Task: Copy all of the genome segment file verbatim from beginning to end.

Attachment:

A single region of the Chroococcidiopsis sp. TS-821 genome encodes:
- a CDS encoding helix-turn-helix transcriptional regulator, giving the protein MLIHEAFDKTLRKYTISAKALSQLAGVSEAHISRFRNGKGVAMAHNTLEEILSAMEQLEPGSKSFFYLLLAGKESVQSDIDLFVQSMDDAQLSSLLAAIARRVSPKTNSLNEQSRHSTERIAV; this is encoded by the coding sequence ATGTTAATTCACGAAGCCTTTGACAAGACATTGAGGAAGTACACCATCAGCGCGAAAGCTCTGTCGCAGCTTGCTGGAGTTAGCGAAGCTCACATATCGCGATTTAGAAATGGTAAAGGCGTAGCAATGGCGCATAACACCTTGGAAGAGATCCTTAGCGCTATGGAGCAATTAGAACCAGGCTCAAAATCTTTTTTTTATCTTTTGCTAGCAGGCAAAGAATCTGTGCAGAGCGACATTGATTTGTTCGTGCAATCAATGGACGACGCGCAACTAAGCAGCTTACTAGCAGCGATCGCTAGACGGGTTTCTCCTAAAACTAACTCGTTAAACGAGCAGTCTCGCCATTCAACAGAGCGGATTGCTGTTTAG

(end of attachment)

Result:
A single region of the Chroococcidiopsis sp. TS-821 genome encodes:
- a CDS encoding helix-turn-helix transcriptional regulator, giving the protein MLIHEAFDKTLRKYTISAKALSQLAGVSEAHISRFRNGKGVAMAHNTLEEILSAMEQLEPGSKSFFYLLLAGKESVQSDIDLFVQSMDDAQLSSLLAAIARRVSPKTNSLNEQSRHSTERIAV; this is encoded by the coding sequence ATGTTAATTCACGAAGCCTTTGACAAGACATTGAGGAAGTACACCATCAGCGCGAAAGCTCTGTCGCAGCTTGCTGGAGTTAGCGAAGCTCACATATCGCGATTTAGAAATGGTAAAGGCGTAGCAATGGCGCATAACACCTTGGAAGAGATCCTTAGCGCTATGGAGCAATTAGAACCAGGCTCAAAATCTTTTTTTTATCTTTTGCTAGCAGGCAAAGAATCTGTGCAGAGCGACATTGATTTGTTCGTGCAATCAATGGACGACGCGCAACTAAGCAGCTTACTAGCAGCGATCGCTAGACGGGTTTCTCCTAAAACTAACTCGTTAAACGAGCAGTCTCGCCATTCAACAGAGCGGATTGCTGTTTAG